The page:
Friday, January 27, 2012

A Children's Book

For the past six years, I've spend most of my reading time in picture books.

My son who loves all action, and regularly asks me to tell him a story that includes him, his best friend Stevie, and light sabers... is content with almost anything I read him. I would say it soothes both of us, and brings us into rest. Maybe we've found our niche, he and I, in the rythyms of my voice, the turn of pages. I suspect that much of the time all this book reading is nothing but any easy conduit for a connection we often feel challenging and difficult. But sometimes for me, and I'm sure for him, there's a magic in these picture books that is as true and beautiful as any poet I could chose to read.

Today we read The King in the Garden, by Leon Garfield and Michael Bragg, a retelling of the story of Nebuchadnezzar's madness from the point of view of a little girl who found him in her garden. He had been eating her flowers and gulping water from her fish pond.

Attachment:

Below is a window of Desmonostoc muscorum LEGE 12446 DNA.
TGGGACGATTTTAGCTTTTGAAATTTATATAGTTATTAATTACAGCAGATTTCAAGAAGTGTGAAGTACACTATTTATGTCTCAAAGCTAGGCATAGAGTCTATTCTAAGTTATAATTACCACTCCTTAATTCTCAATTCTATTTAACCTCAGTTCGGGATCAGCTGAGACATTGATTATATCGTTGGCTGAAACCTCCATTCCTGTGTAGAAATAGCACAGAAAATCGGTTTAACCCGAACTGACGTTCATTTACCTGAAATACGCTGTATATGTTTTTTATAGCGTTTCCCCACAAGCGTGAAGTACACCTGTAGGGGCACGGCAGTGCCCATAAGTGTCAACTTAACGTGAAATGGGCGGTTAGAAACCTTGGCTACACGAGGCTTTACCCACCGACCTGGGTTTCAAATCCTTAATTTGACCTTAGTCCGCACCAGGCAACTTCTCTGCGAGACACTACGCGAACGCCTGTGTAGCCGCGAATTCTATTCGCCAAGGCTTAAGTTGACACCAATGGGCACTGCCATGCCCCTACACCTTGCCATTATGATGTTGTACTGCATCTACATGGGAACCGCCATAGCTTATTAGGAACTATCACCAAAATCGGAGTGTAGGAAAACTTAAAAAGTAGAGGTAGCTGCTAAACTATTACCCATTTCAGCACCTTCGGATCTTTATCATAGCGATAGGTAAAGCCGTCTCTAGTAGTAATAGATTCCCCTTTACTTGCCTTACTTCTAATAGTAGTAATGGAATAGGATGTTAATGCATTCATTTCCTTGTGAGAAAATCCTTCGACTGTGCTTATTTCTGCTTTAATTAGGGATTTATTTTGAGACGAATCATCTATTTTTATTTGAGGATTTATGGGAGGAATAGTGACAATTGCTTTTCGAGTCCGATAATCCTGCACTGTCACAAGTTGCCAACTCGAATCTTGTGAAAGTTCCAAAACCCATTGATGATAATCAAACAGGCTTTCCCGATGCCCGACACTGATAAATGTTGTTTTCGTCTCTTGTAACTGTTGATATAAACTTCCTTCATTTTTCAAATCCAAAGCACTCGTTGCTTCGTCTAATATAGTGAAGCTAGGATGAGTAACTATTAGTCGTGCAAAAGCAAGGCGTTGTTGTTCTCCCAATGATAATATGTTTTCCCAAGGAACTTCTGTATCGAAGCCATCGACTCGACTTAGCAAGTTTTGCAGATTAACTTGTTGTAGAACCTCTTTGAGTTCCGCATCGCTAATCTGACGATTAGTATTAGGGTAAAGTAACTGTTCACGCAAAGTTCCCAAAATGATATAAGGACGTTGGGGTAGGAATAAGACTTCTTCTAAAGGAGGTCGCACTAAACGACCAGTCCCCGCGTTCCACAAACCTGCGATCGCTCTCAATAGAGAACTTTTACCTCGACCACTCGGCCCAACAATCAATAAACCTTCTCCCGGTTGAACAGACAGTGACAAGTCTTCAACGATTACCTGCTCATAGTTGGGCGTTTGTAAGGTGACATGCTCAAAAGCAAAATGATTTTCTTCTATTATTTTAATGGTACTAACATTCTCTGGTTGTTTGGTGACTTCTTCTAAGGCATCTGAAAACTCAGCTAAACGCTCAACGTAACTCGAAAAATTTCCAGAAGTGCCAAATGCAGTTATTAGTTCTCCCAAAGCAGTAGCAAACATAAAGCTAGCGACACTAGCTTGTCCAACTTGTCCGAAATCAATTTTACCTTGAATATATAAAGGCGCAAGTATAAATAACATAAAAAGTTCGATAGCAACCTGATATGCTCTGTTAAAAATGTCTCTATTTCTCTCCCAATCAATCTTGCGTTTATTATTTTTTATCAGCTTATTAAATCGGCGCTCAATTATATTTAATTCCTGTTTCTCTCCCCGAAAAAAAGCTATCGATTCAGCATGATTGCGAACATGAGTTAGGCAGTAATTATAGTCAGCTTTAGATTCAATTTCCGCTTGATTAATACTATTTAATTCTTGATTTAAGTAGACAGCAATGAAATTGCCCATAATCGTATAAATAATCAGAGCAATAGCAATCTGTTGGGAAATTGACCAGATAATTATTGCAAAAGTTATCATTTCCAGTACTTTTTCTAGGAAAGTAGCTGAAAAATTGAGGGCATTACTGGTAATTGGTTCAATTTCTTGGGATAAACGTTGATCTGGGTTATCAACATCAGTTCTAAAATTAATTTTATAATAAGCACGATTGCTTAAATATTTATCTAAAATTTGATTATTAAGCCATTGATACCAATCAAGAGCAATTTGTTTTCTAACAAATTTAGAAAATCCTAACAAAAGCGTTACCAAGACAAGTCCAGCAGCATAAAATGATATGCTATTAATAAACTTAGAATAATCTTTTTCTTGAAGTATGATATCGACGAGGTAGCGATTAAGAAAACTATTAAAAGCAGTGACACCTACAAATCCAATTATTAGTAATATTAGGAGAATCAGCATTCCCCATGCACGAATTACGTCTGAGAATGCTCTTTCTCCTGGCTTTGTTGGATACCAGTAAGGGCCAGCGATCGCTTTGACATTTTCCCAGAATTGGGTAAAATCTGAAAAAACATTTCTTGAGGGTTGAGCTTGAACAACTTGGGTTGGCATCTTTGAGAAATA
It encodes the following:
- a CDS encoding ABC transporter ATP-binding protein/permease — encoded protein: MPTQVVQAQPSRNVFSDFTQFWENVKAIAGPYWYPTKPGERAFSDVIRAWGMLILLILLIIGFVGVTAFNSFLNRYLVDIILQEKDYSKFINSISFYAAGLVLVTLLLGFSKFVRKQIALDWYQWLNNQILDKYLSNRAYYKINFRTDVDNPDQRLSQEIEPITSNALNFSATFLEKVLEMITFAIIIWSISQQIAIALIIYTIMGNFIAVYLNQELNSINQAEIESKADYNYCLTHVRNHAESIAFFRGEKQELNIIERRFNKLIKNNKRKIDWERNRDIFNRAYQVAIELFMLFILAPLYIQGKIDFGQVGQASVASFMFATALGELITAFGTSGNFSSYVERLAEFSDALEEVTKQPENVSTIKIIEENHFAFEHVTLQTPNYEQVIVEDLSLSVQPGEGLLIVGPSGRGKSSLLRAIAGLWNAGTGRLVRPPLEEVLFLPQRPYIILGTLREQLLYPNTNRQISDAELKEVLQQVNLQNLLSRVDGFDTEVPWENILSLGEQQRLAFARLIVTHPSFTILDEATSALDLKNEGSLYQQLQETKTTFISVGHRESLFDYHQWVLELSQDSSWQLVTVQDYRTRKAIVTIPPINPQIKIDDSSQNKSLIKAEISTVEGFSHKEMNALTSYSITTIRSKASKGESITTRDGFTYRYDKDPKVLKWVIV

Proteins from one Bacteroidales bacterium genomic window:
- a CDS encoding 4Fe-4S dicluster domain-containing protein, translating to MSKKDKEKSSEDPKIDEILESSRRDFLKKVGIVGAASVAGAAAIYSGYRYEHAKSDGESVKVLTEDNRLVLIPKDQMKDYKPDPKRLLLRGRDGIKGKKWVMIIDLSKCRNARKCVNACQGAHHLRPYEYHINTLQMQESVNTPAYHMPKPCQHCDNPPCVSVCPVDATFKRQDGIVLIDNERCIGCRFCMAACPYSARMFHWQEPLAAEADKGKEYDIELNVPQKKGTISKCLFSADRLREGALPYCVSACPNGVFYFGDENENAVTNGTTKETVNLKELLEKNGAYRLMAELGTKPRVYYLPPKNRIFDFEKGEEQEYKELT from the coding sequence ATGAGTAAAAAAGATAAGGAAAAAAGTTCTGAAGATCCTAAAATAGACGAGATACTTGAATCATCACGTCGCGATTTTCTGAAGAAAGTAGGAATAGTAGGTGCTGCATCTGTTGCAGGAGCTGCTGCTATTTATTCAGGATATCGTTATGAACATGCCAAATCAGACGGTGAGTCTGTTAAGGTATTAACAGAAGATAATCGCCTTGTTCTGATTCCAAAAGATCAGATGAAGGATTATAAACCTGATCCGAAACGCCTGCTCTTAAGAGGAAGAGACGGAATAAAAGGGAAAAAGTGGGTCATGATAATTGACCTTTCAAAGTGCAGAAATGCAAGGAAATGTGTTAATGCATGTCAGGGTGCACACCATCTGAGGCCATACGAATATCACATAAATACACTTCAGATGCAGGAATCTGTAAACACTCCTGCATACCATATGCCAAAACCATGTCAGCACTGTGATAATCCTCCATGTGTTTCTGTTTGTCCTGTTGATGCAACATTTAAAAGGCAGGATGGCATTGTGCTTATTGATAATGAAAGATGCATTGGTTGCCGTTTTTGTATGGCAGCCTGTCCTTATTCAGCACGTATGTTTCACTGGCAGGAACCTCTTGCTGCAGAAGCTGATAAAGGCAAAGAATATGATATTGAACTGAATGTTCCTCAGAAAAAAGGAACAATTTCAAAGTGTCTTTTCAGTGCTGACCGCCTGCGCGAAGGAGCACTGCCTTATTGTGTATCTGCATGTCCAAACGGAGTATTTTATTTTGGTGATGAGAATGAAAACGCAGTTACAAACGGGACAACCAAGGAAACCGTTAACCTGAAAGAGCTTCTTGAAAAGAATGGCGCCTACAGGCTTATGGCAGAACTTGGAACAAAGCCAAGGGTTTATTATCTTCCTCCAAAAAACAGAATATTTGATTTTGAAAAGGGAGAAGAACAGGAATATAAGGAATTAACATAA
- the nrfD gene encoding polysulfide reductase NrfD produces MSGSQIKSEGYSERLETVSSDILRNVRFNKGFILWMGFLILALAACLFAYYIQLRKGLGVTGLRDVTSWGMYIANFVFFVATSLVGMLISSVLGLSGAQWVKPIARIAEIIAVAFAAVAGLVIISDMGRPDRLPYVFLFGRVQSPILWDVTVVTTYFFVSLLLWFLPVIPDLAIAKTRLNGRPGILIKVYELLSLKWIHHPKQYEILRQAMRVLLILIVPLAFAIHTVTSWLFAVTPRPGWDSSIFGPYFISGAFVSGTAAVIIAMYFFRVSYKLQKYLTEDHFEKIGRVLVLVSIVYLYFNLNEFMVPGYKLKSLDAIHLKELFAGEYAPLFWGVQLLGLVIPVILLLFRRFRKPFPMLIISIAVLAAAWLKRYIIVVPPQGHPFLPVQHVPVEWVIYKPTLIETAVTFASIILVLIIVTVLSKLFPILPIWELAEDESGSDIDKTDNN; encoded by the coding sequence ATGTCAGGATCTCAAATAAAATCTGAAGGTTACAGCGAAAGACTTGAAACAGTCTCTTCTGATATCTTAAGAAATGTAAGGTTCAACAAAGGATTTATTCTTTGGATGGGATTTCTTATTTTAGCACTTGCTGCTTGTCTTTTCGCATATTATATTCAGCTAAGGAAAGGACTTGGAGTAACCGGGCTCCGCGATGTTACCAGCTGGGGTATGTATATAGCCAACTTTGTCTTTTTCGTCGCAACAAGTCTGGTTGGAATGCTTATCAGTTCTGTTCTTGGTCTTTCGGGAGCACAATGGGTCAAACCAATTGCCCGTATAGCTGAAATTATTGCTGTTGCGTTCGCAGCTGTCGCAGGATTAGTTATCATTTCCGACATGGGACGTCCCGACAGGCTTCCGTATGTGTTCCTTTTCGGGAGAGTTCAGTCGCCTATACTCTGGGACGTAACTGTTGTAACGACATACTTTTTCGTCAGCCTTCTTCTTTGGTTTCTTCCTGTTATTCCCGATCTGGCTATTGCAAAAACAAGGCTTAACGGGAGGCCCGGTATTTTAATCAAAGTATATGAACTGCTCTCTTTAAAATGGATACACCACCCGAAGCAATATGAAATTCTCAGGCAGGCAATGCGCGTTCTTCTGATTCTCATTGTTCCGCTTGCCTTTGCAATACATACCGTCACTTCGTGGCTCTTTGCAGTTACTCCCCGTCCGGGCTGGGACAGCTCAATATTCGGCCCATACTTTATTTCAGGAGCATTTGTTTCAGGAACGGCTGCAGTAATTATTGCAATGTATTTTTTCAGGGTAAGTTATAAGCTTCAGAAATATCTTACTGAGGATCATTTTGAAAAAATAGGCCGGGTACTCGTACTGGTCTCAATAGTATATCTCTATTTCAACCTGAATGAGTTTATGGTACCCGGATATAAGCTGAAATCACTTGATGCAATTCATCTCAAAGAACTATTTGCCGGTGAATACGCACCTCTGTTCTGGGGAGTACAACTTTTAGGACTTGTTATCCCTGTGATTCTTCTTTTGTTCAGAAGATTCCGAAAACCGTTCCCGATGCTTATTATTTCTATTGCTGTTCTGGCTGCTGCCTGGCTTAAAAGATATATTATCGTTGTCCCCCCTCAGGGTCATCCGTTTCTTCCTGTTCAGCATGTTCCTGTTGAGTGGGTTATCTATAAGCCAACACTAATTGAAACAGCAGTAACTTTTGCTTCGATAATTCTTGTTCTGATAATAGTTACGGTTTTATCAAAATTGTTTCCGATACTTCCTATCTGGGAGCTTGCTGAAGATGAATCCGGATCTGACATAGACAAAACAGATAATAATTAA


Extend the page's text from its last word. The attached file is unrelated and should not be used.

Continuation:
"I hate you!" cried Abigail, seizing the king by his hair and pulling with all her might. "Go away back to your home!"

Up came the thirsty king's head, gulping and dripping at the end of Abigail's arm.

"Home?" he mumbled, in a voice that was as rough and ugly as the rest of him. "What's that?"

He turned and stared with huge shadowy eyes that were like rooms with the candles blown out. Where was the king? Was he really inside all this dark?"

I have wanted to write and meditate on seeing God in the poor. I find I have little to say and much brokenness. Maybe it's truer to say I have simply much brokenness and guilt and the confusion that comes with trying to cover those things up.

But I loved that description of the king. The candles blown out. Don't we all see a lot of ill and broken people who have become so unmoored that a self, much less a home, are almost beyond desiring.

And this little girl was able to see the broken, homeless king and minister to him, until he could see himself and remember.

"A king may leave his kingdom, even for seven long years, and nobody need notice that he isn't there; but if God leaves a man, even for a single minute, all the world sees that he's become less than a beast!"

.... "Why are you laughing?" asked Abigail, rubbing her ear. "And why are your eyes shining as if candles have been lighted in them?"

"Because God has come back to me," answered Nebuchadnezzar, "and the darkness has gone."

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